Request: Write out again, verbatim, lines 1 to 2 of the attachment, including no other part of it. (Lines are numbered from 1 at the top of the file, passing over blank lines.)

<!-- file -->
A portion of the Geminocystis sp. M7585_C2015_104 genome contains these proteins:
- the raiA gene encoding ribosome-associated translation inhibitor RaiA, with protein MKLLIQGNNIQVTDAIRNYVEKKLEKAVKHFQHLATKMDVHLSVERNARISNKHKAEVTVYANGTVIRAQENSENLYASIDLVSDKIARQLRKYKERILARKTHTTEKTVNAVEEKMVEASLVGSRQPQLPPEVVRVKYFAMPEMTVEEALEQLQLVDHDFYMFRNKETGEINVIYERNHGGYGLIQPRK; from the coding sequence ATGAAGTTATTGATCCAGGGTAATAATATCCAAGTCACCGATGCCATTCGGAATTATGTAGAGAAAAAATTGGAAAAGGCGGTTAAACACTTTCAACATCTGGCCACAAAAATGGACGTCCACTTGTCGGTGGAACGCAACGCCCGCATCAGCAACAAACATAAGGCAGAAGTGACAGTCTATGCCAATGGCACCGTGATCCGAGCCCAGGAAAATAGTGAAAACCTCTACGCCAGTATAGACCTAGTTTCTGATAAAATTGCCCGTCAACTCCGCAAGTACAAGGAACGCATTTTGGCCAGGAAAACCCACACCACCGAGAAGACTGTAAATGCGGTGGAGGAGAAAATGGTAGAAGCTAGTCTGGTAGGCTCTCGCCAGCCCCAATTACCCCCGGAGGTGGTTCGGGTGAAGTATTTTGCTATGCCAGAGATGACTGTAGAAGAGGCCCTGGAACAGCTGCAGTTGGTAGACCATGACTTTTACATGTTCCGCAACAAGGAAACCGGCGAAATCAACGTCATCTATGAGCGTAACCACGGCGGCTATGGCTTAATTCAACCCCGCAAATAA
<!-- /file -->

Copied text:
A portion of the Geminocystis sp. M7585_C2015_104 genome contains these proteins:
- the raiA gene encoding ribosome-associated translation inhibitor RaiA, with protein MKLLIQGNNIQVTDAIRNYVEKKLEKAVKHFQHLATKMDVHLSVERNARISNKHKAEVTVYANGTVIRAQENSENLYASIDLVSDKIARQLRKYKERILARKTHTTEKTVNAVEEKMVEASLVGSRQPQLPPEVVRVKYFAMPEMTVEEALEQLQLVDHDFYMFRNKETGEINVIYERNHGGYGLIQPRK; from the coding sequence ATGAAGTTATTGATCCAGGGTAATAATATCCAAGTCACCGATGCCATTCGGAATTATGTAGAGAAAAAATTGGAAAAGGCGGTTAAACACTTTCAACATCTGGCCACAAAAATGGACGTCCACTTGTCGGTGGAACGCAACGCCCGCATCAGCAACAAACATAAGGCAGAAGTGACAGTCTATGCCAATGGCACCGTGATCCGAGCCCAGGAAAATAGTGAAAACCTCTACGCCAGTATAGACCTAGTTTCTGATAAAATTGCCCGTCAACTCCGCAAGTACAAGGAACGCATTTTGGCCAGGAAAACCCACACCACCGAGAAGACTGTAAATGCGGTGGAGGAGAAAATGGTAGAAGCTAGTCTGGTAGGCTCTCGCCAGCCCCAATTACCCCCGGAGGTGGTTCGGGTGAAGTATTTTGCTATGCCAGAGATGACTGTAGAAGAGGCCCTGGAACAGCTGCAGTTGGTAGACCATGACTTTTACATGTTCCGCAACAAGGAAACCGGCGAAATCAACGTCATCTATGAGCGTAACCACGGCGGCTATGGCTTAATTCAACCCCGCAAATAA